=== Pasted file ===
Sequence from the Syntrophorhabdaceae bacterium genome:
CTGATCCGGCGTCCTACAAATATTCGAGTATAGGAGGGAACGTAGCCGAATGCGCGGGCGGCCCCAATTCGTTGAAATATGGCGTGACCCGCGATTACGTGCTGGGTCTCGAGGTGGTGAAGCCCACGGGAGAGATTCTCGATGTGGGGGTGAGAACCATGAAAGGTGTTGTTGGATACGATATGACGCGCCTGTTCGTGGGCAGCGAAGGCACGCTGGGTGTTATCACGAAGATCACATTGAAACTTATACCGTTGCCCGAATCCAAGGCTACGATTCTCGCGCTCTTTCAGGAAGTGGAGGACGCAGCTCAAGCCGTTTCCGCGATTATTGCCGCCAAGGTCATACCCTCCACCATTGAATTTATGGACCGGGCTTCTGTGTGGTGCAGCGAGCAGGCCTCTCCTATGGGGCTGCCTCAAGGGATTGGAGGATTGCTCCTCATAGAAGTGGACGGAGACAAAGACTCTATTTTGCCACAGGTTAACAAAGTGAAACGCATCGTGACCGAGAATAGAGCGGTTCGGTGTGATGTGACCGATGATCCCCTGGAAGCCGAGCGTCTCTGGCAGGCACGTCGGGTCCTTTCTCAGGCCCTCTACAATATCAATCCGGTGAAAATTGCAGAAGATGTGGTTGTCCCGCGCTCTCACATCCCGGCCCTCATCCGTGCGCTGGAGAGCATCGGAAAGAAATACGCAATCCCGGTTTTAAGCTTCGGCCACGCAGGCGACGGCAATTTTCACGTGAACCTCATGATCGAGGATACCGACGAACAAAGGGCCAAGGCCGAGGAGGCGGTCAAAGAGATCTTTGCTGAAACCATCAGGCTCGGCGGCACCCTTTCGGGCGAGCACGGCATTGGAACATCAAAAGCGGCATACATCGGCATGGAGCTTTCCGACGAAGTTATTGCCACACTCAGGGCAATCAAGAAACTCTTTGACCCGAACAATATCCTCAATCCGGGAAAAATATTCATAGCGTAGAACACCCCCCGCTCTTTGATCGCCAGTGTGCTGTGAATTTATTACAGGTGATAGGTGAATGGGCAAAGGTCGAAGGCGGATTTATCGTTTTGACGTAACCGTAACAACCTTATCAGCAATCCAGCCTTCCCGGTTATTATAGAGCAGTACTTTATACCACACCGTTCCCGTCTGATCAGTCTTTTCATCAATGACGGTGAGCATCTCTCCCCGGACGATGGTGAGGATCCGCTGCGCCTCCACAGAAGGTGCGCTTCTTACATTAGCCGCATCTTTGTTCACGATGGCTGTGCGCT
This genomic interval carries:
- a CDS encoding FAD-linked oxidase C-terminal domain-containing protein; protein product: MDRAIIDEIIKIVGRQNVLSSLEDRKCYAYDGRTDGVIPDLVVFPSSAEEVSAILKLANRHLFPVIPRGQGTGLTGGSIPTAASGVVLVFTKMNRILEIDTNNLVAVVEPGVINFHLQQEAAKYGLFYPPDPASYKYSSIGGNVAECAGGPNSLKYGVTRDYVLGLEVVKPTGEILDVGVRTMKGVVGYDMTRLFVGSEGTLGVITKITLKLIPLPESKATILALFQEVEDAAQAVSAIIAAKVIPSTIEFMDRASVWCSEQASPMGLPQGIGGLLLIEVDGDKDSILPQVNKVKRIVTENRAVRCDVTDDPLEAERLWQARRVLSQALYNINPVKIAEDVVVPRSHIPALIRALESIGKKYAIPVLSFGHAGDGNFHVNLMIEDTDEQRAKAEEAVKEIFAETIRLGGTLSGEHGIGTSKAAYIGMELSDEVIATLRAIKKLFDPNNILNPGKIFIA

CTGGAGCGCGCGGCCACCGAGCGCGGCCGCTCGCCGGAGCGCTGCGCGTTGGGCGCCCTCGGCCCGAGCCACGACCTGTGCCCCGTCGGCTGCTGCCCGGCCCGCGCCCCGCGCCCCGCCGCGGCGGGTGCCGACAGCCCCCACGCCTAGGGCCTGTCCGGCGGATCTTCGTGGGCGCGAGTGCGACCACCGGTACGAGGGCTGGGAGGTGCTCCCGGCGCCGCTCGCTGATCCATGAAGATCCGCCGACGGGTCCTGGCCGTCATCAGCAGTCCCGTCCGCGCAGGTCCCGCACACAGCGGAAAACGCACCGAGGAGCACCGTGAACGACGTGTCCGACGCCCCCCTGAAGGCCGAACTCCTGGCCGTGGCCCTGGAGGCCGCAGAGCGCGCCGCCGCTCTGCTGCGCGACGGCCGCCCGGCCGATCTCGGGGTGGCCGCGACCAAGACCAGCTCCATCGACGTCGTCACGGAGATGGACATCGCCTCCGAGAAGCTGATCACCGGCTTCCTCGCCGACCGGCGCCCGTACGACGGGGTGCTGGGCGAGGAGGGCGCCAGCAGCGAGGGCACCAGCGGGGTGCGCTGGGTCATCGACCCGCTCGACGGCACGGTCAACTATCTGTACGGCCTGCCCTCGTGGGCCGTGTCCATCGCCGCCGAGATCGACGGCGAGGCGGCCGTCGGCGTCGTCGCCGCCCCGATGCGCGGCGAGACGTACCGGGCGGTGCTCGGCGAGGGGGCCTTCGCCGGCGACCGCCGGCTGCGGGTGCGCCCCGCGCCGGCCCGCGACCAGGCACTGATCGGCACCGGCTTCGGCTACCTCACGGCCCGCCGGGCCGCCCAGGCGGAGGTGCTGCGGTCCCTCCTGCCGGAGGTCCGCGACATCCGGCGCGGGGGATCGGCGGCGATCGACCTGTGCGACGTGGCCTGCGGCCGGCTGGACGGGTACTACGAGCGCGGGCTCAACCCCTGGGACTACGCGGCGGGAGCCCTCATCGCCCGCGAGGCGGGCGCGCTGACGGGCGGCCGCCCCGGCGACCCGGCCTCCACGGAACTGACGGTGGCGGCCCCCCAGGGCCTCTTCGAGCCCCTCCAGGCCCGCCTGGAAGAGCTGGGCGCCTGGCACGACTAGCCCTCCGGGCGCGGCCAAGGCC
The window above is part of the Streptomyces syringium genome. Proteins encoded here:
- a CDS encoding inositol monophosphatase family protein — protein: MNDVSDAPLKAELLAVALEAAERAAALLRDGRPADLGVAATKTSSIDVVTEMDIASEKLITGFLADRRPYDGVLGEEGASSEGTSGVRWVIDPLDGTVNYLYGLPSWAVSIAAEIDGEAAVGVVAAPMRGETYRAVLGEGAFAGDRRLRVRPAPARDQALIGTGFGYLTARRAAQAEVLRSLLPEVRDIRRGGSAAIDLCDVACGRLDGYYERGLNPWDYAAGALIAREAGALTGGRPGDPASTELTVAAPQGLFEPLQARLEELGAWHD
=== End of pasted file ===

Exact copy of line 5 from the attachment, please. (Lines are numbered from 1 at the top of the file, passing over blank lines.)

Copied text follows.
CTGGAGCGCGCGGCCACCGAGCGCGGCCGCTCGCCGGAGCGCTGCGCGTTGGGCGCCCTCGGCCCGAGCCACGACCTGTGCCCCGTCGGCTGCTGCCCGGCCCGCGCCCCGCGCCCCGCCGCGGCGGGTGCCGACAGCCCCCACGCCTAGGGCCTGTCCGGCGGATCTTCGTGGGCGCGAGTGCGACCACCGGTACGAGGGCTGGGAGGTGCTCCCGGCGCCGCTCGCTGATCCATGAAGATCCGCCGACGGGTCCTGGCCGTCATCAGCAGTCCCGTCCGCGCAGGTCCCGCACACAGCGGAAAACGCACCGAGGAGCACCGTGAACGACGTGTCCGACGCCCCCCTGAAGGCCGAACTCCTGGCCGTGGCCCTGGAGGCCGCAGAGCGCGCCGCCGCTCTGCTGCGCGACGGCCGCCCGGCCGATCTCGGGGTGGCCGCGACCAAGACCAGCTCCATCGACGTCGTCACGGAGATGGACATCGCCTCCGAGAAGCTGATCACCGGCTTCCTCGCCGACCGGCGCCCGTACGACGGGGTGCTGGGCGAGGAGGGCGCCAGCAGCGAGGGCACCAGCGGGGTGCGCTGGGTCATCGACCCGCTCGACGGCACGGTCAACTATCTGTACGGCCTGCCCTCGTGGGCCGTGTCCATCGCCGCCGAGATCGACGGCGAGGCGGCCGTCGGCGTCGTCGCCGCCCCGATGCGCGGCGAGACGTACCGGGCGGTGCTCGGCGAGGGGGCCTTCGCCGGCGACCGCCGGCTGCGGGTGCGCCCCGCGCCGGCCCGCGACCAGGCACTGATCGGCACCGGCTTCGGCTACCTCACGGCCCGCCGGGCCGCCCAGGCGGAGGTGCTGCGGTCCCTCCTGCCGGAGGTCCGCGACATCCGGCGCGGGGGATCGGCGGCGATCGACCTGTGCGACGTGGCCTGCGGCCGGCTGGACGGGTACTACGAGCGCGGGCTCAACCCCTGGGACTACGCGGCGGGAGCCCTCATCGCCCGCGAGGCGGGCGCGCTGACGGGCGGCCGCCCCGGCGACCCGGCCTCCACGGAACTGACGGTGGCGGCCCCCCAGGGCCTCTTCGAGCCCCTCCAGGCCCGCCTGGAAGAGCTGGGCGCCTGGCACGACTAGCCCTCCGGGCGCGGCCAAGGCC